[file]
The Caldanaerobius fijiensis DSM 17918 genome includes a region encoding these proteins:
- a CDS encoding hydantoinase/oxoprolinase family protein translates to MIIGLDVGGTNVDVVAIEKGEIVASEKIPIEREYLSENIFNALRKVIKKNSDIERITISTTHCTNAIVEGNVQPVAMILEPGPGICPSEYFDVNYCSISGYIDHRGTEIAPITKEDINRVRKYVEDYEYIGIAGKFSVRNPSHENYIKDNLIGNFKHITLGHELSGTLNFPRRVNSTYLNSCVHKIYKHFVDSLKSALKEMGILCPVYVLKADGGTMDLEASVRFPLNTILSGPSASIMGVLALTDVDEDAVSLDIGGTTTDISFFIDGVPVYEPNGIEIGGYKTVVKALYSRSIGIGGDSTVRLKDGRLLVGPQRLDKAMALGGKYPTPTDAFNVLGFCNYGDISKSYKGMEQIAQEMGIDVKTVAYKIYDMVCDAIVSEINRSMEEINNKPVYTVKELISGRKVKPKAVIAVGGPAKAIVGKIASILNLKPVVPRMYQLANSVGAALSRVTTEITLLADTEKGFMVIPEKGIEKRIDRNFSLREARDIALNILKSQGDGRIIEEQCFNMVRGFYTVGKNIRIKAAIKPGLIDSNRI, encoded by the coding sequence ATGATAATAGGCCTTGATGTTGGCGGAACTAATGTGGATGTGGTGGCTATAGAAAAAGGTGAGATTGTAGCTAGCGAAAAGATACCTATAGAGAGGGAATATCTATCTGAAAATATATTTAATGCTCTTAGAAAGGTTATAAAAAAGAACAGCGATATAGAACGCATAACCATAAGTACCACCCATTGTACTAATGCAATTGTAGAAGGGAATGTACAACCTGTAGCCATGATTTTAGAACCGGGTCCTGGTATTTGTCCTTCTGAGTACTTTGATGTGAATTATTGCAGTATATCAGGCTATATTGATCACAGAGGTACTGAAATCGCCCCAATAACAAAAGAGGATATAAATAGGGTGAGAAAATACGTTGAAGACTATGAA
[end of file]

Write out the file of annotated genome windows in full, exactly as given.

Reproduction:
The Caldanaerobius fijiensis DSM 17918 genome includes a region encoding these proteins:
- a CDS encoding hydantoinase/oxoprolinase family protein translates to MIIGLDVGGTNVDVVAIEKGEIVASEKIPIEREYLSENIFNALRKVIKKNSDIERITISTTHCTNAIVEGNVQPVAMILEPGPGICPSEYFDVNYCSISGYIDHRGTEIAPITKEDINRVRKYVEDYEYIGIAGKFSVRNPSHENYIKDNLIGNFKHITLGHELSGTLNFPRRVNSTYLNSCVHKIYKHFVDSLKSALKEMGILCPVYVLKADGGTMDLEASVRFPLNTILSGPSASIMGVLALTDVDEDAVSLDIGGTTTDISFFIDGVPVYEPNGIEIGGYKTVVKALYSRSIGIGGDSTVRLKDGRLLVGPQRLDKAMALGGKYPTPTDAFNVLGFCNYGDISKSYKGMEQIAQEMGIDVKTVAYKIYDMVCDAIVSEINRSMEEINNKPVYTVKELISGRKVKPKAVIAVGGPAKAIVGKIASILNLKPVVPRMYQLANSVGAALSRVTTEITLLADTEKGFMVIPEKGIEKRIDRNFSLREARDIALNILKSQGDGRIIEEQCFNMVRGFYTVGKNIRIKAAIKPGLIDSNRI, encoded by the coding sequence ATGATAATAGGCCTTGATGTTGGCGGAACTAATGTGGATGTGGTGGCTATAGAAAAAGGTGAGATTGTAGCTAGCGAAAAGATACCTATAGAGAGGGAATATCTATCTGAAAATATATTTAATGCTCTTAGAAAGGTTATAAAAAAGAACAGCGATATAGAACGCATAACCATAAGTACCACCCATTGTACTAATGCAATTGTAGAAGGGAATGTACAACCTGTAGCCATGATTTTAGAACCGGGTCCTGGTATTTGTCCTTCTGAGTACTTTGATGTGAATTATTGCAGTATATCAGGCTATATTGATCACAGAGGTACTGAAATCGCCCCAATAACAAAAGAGGATATAAATAGGGTGAGAAAATACGTTGAAGACTATGAA